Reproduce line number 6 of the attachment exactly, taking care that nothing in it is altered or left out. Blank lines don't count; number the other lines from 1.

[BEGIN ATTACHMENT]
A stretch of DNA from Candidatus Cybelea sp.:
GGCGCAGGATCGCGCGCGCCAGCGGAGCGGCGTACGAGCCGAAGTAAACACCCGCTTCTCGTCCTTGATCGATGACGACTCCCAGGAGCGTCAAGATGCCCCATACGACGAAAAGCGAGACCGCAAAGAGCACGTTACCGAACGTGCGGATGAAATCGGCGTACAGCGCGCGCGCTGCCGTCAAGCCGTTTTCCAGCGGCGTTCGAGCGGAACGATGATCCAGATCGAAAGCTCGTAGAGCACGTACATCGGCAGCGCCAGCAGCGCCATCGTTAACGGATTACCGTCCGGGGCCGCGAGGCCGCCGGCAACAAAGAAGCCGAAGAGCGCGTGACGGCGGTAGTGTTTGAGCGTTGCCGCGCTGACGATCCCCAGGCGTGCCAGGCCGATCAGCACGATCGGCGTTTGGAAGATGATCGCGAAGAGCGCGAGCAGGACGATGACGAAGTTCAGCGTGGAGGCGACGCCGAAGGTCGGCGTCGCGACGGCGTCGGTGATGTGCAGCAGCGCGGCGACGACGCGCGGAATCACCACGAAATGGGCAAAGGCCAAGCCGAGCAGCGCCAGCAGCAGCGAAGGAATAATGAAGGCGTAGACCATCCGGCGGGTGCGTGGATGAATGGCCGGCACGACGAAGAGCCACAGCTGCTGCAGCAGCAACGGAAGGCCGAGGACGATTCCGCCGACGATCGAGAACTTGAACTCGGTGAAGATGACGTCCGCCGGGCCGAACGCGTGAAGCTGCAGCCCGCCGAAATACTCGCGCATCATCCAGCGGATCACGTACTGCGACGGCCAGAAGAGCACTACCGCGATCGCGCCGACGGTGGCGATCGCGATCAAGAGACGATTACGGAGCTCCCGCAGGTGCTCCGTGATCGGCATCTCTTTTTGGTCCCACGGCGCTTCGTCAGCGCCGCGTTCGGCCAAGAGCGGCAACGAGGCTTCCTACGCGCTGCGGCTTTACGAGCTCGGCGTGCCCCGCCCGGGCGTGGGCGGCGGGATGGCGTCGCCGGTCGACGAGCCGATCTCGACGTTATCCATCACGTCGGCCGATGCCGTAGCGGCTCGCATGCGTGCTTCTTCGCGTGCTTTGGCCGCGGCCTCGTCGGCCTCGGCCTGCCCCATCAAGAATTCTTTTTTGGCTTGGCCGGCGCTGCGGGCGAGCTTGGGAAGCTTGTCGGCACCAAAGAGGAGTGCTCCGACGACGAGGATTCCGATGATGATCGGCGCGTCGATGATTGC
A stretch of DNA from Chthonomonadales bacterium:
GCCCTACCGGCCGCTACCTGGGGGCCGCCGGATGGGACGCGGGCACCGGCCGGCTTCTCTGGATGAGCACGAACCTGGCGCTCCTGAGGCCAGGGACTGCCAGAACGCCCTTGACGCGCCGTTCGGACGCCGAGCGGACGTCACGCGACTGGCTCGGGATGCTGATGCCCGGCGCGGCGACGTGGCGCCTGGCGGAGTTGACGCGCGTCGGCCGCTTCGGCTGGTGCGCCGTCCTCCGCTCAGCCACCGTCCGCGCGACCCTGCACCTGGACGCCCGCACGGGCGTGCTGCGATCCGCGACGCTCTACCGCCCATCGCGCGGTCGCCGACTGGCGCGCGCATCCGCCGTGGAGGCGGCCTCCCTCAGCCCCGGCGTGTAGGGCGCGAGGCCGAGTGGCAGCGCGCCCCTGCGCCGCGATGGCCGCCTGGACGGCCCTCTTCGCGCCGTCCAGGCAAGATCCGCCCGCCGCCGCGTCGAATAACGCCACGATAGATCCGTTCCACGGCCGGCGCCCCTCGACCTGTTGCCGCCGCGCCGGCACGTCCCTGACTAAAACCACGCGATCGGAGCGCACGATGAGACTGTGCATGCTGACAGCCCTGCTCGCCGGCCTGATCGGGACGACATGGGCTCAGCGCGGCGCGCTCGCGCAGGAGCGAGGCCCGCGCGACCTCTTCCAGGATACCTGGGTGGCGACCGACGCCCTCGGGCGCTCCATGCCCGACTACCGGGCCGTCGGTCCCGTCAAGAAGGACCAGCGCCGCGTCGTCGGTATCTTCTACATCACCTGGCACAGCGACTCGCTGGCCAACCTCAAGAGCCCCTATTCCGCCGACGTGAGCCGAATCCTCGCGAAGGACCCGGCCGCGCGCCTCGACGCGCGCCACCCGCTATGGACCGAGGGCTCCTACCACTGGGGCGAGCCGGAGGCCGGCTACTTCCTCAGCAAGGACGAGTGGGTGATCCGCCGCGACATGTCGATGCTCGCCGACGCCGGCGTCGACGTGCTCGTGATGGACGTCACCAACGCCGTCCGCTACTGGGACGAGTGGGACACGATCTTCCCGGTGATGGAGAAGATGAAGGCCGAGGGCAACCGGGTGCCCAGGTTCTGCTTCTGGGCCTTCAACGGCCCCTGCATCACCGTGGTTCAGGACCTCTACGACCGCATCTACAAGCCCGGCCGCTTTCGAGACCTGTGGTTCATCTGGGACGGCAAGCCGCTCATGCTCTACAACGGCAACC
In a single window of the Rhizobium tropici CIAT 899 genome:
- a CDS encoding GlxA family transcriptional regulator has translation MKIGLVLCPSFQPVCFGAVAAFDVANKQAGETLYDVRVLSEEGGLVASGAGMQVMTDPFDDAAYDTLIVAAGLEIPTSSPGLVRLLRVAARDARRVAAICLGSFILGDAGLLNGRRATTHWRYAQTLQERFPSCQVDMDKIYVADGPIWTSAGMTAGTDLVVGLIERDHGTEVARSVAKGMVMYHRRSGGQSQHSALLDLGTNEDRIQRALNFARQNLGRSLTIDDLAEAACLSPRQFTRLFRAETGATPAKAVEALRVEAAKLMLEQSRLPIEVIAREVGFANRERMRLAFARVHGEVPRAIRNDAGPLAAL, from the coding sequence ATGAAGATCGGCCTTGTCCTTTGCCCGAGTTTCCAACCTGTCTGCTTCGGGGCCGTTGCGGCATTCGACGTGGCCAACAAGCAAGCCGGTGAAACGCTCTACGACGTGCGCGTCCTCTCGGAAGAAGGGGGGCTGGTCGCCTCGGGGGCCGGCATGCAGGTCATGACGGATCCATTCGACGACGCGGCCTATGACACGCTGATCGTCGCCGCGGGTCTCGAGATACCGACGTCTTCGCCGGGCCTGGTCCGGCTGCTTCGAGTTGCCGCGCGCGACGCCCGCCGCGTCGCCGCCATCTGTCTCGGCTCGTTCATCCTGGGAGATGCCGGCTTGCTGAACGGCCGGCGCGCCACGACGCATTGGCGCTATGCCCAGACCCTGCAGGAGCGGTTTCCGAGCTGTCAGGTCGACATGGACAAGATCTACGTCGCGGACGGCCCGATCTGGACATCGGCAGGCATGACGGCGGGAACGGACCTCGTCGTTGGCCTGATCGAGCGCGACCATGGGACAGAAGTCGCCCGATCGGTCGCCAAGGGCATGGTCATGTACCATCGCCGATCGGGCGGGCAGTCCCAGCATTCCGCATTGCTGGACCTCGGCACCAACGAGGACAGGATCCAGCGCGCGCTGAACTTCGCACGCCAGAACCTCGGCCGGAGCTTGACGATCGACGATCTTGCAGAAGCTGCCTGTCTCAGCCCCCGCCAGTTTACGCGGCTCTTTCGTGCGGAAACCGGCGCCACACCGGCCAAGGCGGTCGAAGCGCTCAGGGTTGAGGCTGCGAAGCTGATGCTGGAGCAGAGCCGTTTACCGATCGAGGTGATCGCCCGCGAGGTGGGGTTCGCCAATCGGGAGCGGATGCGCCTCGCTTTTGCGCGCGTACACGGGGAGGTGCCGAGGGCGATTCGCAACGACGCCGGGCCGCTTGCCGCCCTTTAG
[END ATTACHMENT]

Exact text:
- a CDS encoding GlxA family transcriptional regulator has translation MKIGLVLCPSFQPVCFGAVAAFDVANKQAGETLYDVRVLSEEGGLVASGAGMQVMTDPFDDAAYDTLIVAAGLEIPTSSPGLVRLLRVAARDARRVAAICLGSFILGDAGLLNGRRATTHWRYAQTLQERFPSCQVDMDKIYVADGPIWTSAGMTAGTDLVVGLIERDHGTEVARSVAKGMVMYHRRSGGQSQHSALLDLGTNEDRIQRALNFARQNLGRSLTIDDLAEAACLSPRQFTRLFRAETGATPAKAVEALRVEAAKLMLEQSRLPIEVIAREVGFANRERMRLAFARVHGEVPRAIRNDAGPLAAL, from the coding sequence ATGAAGATCGGCCTTGTCCTTTGCCCGAGTTTCCAACCTGTCTGCTTCGGGGCCGTTGCGGCATTCGACGTGGCCAACAAGCAAGCCGGTGAAACGCTCTACGACGTGCGCGTCCTCTCGGAAGAAGGGGGGCTGGTCGCCTCGGGGGCCGGCATGCAGGTCATGACGGATCCATTCGACGACGCGGCCTATGACACGCTGATCGTCGCCGCGGGTCTCGAGATACCGACGTCTTCGCCGGGCCTGGTCCGGCTGCTTCGAGTTGCCGCGCGCGACGCCCGCCGCGTCGCCGCCATCTGTCTCGGCTCGTTCATCCTGGGAGATGCCGGCTTGCTGAACGGCCGGCGCGCCACGACGCATTGGCGCTATGCCCAGACCCTGCAGGAGCGGTTTCCGAGCTGTCAGGTCGACATGGACAAGATCTACGTCGCGGACGGCCCGATCTGGACATCGGCAGGCATGACGGCGGGAACGGACCTCGTCGTTGGCCTGATCGAGCGCGACCATGGGACAGAAGTCGCCCGATCGGTCGCCAAGGGCATGGTCATGTACCATCGCCGATCGGGCGGGCAGTCCCAGCATTCCGCATTGCTGGACCTCGGCACCAACGAGGACAGGATCCAGCGCGCGCTGAACTTCGCACGCCAGAACCTCGGCCGGAGCTTGACGATCGACGATCTTGCAGAAGCTGCCTGTCTCAGCCCCCGCCAGTTTACGCGGCTCTTTCGTGCGGAAACCGGCGCCACACCGGCCAAGGCGGTCGAAGCGCTCAGGGTTGAGGCTGCGAAGCTGATGCTGGAGCAGAGCCGTTTACCGATCGAGGTGATCGCCCGCGAGGTGGGGTTCGCCAATCGGGAGCGGATGCGCCTCGCTTTTGCGCGCGTACACGGGGAGGTGCCGAGGGCGATTCGCAACGACGCCGGGCCGCTTGCCGCCCTTTAG